Asynchronous generators have hitherto been mainly limited to their application to power Sboosters at sub-stations linked to a main A. C. network, or to power-factor correctors at places where the load is mainly inductive. They have usually been run with only small variations in speed. Normally an asynchronous generator when used in this way is coupled to the A. C. network from which it takes a small amount of magnetising current, and it feeds back to the network a current with a leading power factor.

SIn this case the field windings of the asynchronous generator are excited from the same A. C. network into which the generator is feeding current. The present invention however employs a separate source of exciting current which is of substantially constant frequency and which is independent from the network into which the generator supplies power.

Two embodiments of the invention will be described by way of example with reference to the accompanying diagrammatic drawing, in which: Fig. 1 shows a preferred arrangement of power supply system for aircraft, and Fig. 2 shows a modification of certain parts of the system of Pig. 1.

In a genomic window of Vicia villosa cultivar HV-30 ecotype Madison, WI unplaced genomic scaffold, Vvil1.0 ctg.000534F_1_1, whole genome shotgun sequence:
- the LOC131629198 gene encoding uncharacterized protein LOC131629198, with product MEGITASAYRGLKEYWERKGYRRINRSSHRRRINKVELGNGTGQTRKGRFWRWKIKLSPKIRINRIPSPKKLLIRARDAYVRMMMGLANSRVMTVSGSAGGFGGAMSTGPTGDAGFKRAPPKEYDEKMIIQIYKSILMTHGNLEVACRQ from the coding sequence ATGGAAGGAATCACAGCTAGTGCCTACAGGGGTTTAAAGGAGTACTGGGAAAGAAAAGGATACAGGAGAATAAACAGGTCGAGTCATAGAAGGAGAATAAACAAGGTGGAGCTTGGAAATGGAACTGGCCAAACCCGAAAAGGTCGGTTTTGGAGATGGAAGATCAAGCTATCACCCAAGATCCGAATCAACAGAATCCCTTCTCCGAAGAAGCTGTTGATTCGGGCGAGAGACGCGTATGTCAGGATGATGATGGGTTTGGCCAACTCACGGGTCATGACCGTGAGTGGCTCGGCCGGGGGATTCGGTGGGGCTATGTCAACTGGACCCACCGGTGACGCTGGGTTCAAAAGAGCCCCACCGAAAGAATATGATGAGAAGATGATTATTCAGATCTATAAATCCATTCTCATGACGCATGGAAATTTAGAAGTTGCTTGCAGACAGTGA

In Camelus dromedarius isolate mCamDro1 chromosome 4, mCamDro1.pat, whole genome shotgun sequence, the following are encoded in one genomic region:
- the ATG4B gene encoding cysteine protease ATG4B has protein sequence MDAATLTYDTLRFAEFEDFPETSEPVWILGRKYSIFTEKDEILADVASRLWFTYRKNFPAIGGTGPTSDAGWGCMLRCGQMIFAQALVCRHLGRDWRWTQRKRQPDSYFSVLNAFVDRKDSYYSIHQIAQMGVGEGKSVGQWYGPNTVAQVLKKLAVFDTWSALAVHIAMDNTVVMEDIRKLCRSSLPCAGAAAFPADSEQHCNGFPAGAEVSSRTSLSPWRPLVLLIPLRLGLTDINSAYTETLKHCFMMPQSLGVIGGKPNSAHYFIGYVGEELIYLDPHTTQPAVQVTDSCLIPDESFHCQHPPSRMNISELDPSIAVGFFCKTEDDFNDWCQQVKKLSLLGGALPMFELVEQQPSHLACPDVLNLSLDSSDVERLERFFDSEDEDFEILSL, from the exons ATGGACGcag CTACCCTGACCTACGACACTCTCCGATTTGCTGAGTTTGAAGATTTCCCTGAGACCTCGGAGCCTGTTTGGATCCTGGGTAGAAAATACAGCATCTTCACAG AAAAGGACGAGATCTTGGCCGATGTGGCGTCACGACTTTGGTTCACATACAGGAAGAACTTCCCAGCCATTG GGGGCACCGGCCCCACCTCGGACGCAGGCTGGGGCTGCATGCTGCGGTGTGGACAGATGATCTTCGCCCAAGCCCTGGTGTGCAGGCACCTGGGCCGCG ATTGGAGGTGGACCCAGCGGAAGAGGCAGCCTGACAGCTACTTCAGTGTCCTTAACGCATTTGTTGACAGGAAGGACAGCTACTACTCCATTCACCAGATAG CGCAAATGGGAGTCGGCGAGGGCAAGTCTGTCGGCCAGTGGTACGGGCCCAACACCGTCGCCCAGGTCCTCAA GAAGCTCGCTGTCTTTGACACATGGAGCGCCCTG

An internal-combustion engine S@ (Fig. 1) of the spark-ignition type has a battery of fuelinjection pumps 1 feeding respectively injection nozzles 12 arranged to spray fuel into the inlet valve ports which are supplied with air through branches 13 from a manifold i4. The pump unit I 1 has a rack 15 of known type slidable for the purpose of varying the quantity of fuel injected per cycle, and this is connected by a link i to a two-armed lever 17 which constitutes the power control member of the engine and which also controls the delivery of a barometrically compensated super-charger 8 arranged to feed the air manifold 14. The lever 1l is coupled by a link 19 to a nut 2@ engaged on a screw-threaded extension 21 of the shaft of a reversible electric motor RM.

The supercharger 18, which is of centrifugal type, is coupled to the flywheel of the engine 1i by speed-increasing belt gearing 22 and is provided with a throttle valve 23 on its air intake.

A pressure sensitive bellows 24 has one end fixed within an airtight casing 25, which communicates by a pipe 2@ with the air manifold I , and the other end of the bellows carries a slidable rod on which is pivoted a two-armed lever 21. One arm of this lever is connected to the upper arm of the control lever I2 by a link 29 while the other arm is connected by a link 30 to a lever 31 fast on the spindle of the throttle 23. The arrangement is such that if the manifold pressure rises or falls, the throttle 23 closes or opens automatically, the floating lever rocking about its lower end.